[Gr., a·leʹktor; Lat., gallus].
A rooster or male chicken. Due to the widespread domestication of the chicken, the jaunty figure of the cock with its bright-colored plumage, long tail feathers arched over its back, and red wavy fleshlike comb topping its head, with two similar appendages hanging beneath the beak and throat, is a generally familiar sight. From early times it appears to have been prominent in India, Persia and Babylon, and is mentioned by Greek writers of the classical period.
The cock is not mentioned in the Hebrew Scriptures and appears in the Christian Greek Scriptures only in connection with its crowing (Gr., a·le·kto·ro·pho·niʹa), as at Mark 13:35, where Jesus shows “cock-crowing” to have marked a definite period of the night. The most frequent references, however, relate to Jesus’ prophecy concerning Peter’s denials of him, fulfilled on the night prior to Jesus’ death and recounted by all four writers of the Gospel accounts. (Matt. 26:34, 74, 75; Mark 14:30, 72; Luke 22:34, 60, 61; John 13:38; 18:27) For a full consideration of these reports see COCKCROW.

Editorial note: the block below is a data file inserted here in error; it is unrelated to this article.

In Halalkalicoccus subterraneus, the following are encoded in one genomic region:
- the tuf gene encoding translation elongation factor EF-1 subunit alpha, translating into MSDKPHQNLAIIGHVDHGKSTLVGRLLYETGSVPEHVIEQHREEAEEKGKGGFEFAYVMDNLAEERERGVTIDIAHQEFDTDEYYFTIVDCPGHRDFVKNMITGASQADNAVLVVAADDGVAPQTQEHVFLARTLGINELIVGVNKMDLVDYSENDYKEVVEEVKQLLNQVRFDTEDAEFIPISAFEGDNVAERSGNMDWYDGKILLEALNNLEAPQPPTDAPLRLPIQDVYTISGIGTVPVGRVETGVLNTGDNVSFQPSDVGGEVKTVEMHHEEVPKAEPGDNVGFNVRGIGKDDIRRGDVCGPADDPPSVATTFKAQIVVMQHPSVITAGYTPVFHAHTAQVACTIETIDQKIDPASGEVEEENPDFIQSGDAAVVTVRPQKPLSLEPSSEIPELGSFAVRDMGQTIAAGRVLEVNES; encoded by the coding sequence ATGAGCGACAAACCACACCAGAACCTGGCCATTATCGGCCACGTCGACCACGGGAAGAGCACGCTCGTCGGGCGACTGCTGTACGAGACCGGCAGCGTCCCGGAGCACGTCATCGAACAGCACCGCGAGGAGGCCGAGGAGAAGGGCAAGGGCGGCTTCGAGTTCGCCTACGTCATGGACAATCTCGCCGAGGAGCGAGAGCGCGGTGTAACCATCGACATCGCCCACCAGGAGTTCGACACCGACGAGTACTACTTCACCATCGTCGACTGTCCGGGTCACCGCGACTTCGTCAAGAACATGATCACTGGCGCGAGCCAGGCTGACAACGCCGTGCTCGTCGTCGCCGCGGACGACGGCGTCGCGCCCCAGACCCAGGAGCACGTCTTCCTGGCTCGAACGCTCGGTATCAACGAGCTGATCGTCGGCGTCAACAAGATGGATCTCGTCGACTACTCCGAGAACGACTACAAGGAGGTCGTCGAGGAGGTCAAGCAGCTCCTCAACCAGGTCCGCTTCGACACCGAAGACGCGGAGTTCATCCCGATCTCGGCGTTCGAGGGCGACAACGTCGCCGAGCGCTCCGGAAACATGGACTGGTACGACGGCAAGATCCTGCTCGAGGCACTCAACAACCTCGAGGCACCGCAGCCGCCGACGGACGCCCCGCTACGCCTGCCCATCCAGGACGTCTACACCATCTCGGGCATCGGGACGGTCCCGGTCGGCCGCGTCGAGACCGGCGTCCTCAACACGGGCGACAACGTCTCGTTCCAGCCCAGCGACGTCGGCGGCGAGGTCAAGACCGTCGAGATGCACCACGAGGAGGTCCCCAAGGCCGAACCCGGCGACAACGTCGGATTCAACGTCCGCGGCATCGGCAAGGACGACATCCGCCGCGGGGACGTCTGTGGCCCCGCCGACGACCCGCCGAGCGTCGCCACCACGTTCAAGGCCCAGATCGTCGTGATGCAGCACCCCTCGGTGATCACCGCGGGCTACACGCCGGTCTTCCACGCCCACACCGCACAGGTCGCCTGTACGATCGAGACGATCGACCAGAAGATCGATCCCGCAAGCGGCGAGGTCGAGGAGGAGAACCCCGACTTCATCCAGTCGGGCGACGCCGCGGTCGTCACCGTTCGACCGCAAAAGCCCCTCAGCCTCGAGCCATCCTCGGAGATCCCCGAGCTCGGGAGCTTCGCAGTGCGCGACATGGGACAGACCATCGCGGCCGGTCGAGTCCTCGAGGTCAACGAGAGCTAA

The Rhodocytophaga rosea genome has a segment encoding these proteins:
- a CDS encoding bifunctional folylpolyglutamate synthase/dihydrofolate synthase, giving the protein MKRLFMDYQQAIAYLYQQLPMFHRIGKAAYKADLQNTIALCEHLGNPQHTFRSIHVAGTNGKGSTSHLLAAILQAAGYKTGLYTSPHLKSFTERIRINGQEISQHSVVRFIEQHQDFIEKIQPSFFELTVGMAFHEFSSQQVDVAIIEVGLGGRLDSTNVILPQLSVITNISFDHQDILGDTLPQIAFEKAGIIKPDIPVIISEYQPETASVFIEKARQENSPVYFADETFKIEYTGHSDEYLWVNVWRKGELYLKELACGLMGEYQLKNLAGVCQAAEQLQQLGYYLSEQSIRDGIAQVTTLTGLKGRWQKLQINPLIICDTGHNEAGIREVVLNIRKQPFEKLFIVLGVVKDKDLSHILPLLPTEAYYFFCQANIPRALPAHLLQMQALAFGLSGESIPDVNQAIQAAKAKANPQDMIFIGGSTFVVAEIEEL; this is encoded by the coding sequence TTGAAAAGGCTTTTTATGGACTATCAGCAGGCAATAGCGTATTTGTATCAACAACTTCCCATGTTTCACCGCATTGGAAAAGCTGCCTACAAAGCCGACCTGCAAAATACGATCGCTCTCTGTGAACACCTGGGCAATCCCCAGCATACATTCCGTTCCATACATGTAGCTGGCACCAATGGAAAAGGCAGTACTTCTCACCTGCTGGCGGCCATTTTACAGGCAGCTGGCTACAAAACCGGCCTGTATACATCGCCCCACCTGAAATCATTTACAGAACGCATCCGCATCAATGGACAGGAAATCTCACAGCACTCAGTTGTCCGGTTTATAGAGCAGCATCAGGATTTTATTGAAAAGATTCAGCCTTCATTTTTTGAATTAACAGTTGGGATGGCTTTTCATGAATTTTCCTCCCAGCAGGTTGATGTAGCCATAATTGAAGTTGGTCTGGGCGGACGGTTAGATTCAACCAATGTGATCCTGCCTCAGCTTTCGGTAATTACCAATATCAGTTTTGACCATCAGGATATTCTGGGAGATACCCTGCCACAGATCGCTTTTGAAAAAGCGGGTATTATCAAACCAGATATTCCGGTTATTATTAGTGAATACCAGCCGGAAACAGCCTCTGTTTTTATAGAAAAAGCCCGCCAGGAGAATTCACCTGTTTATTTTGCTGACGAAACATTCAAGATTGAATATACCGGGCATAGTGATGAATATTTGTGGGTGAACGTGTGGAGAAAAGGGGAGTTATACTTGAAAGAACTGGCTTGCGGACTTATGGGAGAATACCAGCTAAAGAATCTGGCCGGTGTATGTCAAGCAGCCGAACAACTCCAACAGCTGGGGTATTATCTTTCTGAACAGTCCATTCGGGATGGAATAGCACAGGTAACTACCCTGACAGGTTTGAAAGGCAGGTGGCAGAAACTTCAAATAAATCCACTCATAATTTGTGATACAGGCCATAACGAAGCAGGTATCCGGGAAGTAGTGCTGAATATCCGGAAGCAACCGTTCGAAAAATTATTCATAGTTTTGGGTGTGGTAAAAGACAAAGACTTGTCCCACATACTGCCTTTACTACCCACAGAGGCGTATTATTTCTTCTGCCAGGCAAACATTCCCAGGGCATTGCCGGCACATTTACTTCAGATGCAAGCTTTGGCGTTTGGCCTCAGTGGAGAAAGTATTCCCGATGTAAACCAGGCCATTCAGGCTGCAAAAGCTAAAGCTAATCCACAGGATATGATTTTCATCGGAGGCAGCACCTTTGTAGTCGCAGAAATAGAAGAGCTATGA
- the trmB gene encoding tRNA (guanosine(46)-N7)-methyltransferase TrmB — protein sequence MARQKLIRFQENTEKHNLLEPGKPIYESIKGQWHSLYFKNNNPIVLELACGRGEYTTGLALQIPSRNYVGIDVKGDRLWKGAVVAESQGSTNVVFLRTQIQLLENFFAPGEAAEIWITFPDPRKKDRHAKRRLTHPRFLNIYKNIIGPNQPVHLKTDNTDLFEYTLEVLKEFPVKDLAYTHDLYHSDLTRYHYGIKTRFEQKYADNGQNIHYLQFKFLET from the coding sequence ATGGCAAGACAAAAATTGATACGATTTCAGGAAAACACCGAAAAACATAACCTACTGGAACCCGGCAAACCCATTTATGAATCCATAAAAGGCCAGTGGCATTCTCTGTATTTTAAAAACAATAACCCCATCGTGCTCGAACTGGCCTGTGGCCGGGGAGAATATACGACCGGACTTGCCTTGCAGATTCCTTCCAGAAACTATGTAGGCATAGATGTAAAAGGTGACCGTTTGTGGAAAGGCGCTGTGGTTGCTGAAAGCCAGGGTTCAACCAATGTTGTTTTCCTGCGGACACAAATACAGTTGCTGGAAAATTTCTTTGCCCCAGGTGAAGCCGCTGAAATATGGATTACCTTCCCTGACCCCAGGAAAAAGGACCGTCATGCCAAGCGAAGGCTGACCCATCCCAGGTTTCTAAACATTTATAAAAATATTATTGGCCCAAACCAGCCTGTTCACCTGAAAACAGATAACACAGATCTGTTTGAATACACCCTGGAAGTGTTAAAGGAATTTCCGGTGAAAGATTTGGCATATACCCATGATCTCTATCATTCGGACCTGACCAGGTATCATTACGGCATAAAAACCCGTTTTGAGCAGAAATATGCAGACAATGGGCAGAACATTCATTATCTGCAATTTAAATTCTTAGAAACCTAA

While the Jewish Mishnah contains a prohibition against the keeping of domestic fowl by the Jews, due to the probability of their causing ceremonial defilement, Rabbinical sources indicate that they were kept as much by the Jews as by the Romans. An onyx seal bearing the figure of a cock was found near Mizpah and contains the inscription “belonging to Jaazaniah, servant of the king.” If, as some suggest, this Jaazaniah is the one mentioned at 2 Kings 25:23 and Jeremiah 40:8-10, this would indicate the keeping of cocks in Palestine back in the seventh century B.C.E. The figure of a cock has also been found on a sherd of a cooking pot excavated at ancient Gibeon.
The cock was a symbol of watchfulness and may have been used as such on the above-mentioned seal. The Greek name for it is similar to the Greek word aʹle·ktros, meaning “one without a bed” or “the sleepless one.” Among the Romans the third watch of the night was called the gallicinium or “cockcrowing.” Some claim that the prime purpose for keeping such cocks in ancient times was not to provide food but, rather, for their service as natural alarm clocks, rousing men for the day’s activities. The cruel “sport” of cockfighting, however, was popular among the Greeks and Romans for centuries before the Common Era, though nothing indicates its practice in Palestine.